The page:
Two complaints by Bristol Downtown Historic District homeowners allege multiple incidents of wrongdoing on the part of two of its ranking members.
A casual attendee of the most recent meeting of the Bristol Historic District Commission (HDC) held on Jan. 6 would have bore witness to a municipal board functioning as it advertises.
A Barrington couple, new to Bristol, had recently purchased an historic home on Milk Street. They wanted to build an addition to make office space and accommodate family guests. They went through a collaborative process with a chosen architect by their side, taking polite feedback from board members regarding recommended materials to use and how to maintain the aesthetic symmetry of the house’s facade from the street. They received approval for the concept and left with multiple members of the board offering them a friendly, “Welcome to Bristol.”
It is an experience that some claim is the norm, and happens a vast majority of the time for a variety of different projects that fall under the HDC’s purview within Bristol’s historic downtown district, which includes most of the properties between High and Thames Street and various isolated properties peppered throughout the town.
According to their description, the HDC functions to “protect the unique physical character, historic fabric, and visual identity of the Town of Bristol,” by reviewing proposals for “any exterior alteration, new construction, landscaping, repair, removal, or demolition of buildings, structures, or their appurtenances located within the historic district.”
But interacting with the commission has been less pleasant for at least two local historic district homeowners, who both formal complaints in September and October of 2021 with the Bristol Town Council after experiencing what they allege to be prolonged, inappropriate actions of two of the board’s ranking members — it’s chair, Oryann Lima, and former chair, John Allen.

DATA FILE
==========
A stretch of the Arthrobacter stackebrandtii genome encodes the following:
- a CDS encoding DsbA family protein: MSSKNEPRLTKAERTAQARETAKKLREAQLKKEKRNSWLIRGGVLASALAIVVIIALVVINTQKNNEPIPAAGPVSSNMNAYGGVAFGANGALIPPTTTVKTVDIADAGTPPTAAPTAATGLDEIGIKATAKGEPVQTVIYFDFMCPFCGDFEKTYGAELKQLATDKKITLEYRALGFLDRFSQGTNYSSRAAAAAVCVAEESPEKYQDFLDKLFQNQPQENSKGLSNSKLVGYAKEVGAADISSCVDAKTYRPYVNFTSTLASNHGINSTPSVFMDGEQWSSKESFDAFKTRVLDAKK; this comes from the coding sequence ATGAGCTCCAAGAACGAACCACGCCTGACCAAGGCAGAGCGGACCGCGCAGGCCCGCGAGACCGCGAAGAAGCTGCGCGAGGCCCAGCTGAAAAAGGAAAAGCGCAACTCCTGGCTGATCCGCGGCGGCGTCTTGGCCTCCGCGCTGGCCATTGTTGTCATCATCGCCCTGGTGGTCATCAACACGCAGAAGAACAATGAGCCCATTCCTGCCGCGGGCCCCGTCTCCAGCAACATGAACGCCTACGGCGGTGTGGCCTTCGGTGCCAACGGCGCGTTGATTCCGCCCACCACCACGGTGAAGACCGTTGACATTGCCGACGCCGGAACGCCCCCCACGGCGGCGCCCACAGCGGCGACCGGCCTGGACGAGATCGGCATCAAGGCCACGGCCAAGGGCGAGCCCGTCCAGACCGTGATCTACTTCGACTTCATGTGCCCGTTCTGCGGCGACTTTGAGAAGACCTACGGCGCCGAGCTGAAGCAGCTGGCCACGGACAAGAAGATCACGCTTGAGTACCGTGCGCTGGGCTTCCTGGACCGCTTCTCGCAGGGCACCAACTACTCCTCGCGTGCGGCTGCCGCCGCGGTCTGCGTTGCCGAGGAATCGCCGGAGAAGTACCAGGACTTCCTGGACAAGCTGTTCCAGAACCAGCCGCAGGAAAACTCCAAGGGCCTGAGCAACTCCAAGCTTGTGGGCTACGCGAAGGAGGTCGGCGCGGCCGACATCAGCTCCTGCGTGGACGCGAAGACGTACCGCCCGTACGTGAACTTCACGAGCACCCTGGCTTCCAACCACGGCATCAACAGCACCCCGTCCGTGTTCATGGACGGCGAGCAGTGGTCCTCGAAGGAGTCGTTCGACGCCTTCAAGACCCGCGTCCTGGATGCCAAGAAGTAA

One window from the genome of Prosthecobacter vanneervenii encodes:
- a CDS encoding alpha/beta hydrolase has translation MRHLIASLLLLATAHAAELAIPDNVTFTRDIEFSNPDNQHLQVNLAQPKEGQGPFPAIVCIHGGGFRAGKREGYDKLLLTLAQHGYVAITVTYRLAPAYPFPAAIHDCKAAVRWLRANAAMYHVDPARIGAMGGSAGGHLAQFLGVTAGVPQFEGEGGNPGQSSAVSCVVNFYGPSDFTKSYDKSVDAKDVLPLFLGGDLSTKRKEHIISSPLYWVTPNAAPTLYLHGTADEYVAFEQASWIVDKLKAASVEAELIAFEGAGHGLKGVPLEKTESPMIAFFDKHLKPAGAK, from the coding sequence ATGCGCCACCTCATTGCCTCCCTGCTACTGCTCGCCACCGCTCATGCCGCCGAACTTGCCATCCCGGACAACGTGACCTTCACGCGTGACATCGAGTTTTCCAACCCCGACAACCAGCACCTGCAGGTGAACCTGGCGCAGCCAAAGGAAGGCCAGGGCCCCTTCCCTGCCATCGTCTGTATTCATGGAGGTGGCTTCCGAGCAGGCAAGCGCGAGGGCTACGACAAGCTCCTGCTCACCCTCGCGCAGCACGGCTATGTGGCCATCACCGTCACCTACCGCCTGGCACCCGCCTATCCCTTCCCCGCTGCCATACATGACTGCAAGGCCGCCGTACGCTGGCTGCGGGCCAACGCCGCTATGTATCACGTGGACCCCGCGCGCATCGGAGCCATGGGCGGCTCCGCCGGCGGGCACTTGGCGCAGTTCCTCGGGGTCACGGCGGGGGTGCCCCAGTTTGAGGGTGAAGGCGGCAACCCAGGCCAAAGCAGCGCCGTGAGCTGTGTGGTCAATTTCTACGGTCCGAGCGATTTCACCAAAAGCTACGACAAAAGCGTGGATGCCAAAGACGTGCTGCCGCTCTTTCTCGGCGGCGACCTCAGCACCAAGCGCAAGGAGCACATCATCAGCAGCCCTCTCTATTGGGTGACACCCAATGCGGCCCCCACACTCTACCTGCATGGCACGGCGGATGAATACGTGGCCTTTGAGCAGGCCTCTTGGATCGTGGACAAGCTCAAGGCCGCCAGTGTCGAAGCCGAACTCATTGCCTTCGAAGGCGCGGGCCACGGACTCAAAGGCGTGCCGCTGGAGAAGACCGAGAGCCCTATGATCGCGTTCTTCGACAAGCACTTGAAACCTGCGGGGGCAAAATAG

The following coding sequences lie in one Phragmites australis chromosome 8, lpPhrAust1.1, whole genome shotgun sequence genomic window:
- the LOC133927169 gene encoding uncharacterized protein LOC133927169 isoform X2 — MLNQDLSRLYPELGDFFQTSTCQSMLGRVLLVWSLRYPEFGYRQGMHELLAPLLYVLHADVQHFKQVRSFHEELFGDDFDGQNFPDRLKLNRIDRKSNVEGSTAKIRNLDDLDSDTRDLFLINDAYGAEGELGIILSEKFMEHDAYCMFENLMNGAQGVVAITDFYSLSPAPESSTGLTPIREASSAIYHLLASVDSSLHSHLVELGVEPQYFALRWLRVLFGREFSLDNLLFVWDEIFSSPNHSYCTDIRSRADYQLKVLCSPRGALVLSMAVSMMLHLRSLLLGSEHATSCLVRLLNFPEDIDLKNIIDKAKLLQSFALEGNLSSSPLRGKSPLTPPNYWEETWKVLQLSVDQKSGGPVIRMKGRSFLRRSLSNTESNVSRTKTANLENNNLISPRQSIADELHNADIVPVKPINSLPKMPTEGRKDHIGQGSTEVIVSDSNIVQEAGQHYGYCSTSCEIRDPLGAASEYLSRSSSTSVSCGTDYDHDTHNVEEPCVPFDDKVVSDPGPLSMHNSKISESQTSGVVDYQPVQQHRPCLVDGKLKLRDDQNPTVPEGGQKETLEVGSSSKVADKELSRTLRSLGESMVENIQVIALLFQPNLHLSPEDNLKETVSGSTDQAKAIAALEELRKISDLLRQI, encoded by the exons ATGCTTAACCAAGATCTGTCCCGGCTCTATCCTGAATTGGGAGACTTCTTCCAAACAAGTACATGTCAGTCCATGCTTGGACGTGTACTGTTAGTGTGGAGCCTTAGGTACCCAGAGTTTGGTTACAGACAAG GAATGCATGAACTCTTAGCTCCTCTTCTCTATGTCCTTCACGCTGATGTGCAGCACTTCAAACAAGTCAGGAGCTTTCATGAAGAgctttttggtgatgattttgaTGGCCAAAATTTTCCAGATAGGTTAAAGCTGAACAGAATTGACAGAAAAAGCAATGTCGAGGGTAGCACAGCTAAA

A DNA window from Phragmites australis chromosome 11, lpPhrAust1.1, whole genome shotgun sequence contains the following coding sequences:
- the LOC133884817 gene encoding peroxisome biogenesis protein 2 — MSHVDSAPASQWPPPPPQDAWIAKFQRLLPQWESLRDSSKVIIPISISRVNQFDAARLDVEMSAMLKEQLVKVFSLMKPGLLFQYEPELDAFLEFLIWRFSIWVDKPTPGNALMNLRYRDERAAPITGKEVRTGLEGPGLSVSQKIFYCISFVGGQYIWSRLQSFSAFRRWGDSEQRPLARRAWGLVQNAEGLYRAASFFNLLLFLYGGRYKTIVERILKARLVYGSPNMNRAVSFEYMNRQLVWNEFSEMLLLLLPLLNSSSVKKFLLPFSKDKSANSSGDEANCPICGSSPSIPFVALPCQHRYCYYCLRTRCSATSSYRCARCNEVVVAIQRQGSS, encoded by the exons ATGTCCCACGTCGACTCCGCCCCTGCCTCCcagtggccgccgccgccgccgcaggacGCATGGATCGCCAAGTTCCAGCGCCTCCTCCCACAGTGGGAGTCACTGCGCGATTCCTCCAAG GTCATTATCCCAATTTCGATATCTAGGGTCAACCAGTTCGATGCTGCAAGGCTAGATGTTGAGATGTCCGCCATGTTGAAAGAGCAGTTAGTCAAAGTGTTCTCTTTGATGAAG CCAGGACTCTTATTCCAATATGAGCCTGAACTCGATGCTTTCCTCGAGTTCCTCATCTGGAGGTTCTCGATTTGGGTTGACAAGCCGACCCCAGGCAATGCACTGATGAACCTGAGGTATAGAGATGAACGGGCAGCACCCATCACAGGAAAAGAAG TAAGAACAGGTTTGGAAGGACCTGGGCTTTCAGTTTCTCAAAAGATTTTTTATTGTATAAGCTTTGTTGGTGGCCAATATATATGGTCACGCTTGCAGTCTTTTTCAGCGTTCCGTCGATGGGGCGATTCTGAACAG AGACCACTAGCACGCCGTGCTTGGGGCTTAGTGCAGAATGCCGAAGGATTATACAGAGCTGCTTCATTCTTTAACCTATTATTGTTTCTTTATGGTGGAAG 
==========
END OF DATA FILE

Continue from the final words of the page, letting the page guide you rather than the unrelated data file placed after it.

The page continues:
The complaints include allegations that Lima and Allen trespassed onto private property in order to spot supposed infractions that could not be seen from the street, and leveraged those observations to make their approval processes more difficult to get work accomplished. They further allege that they have been unfairly harassed and denigrated during meetings, and threatened with litigation.
Both Allen and Lima declined to comment on this story. A request for comment sent to Council President Nathan Caluoro went unanswered.
“My husband walked out of that meeting wanting to sell the house.”
Cathy Del Nero and her husband, Paul, purchased their historic home at 64 Church St. in late 2012 — charmed by Bristol’s commitment to preserving its past and the thought of helping keep that history alive through the restoration of their own historic home.
“That’s part of the reason people like to come here, and we were aware of that,” Cathy said of the expectations to properly maintain the home within specifically outlined criteria. “But we didn’t expect to have the problems that we did.”
There was plenty of work to be done on the old Colonial home, much of it structural, which was completed without any real pushback. However when it came to exterior, aesthetic projects, such as work that needed to be done on the sash of street-facing windows that had fallen into deterioration in the spring and summer of 2015, their introduction to the Historic District Commission’s more contentious side began.
Del Nero said that Allen, who had been assigned as their project monitor — a representative of the board who is charged with helping oversee projects and provide guidance in accordance with HDC rules and protocols — recommended local woodworker and artisan Scott Mathison, whose window work includes the historic Maxwell House in Warren, to perform the sash repair.
According to versions of the story provided by Del Nero and Andy Teitz, the assistant solicitor who oversees legal issues for the HDC, there appeared to have been a miscommunication about what work was to be performed.
Teitz claimed that the HDC agreed to a restoration of the existing sash, which would entail saving the existing structure. Del Nero said that the existing sash was so deteriorated it was “crumbling in [Scott’s] hands”, and that the sash in question was not even original to the house, but was most likely installed as recently as 60 years ago. So they moved forward with a replication project, using only hand tools (per regulations), rather than a restoration. Del Nero claims that Allen did not actively perform his role as project monitor and that she was unaware of the specific work that Mathison was instructed to perform.
As a result, when Allen, who lived next-door to the Del Neros at the time, went by the property as Mathison was installing new, custom-built sash to the windows and not restoring the existing ones, it caused a stir that Del Nero found to be wholly unnecessary and aggressive.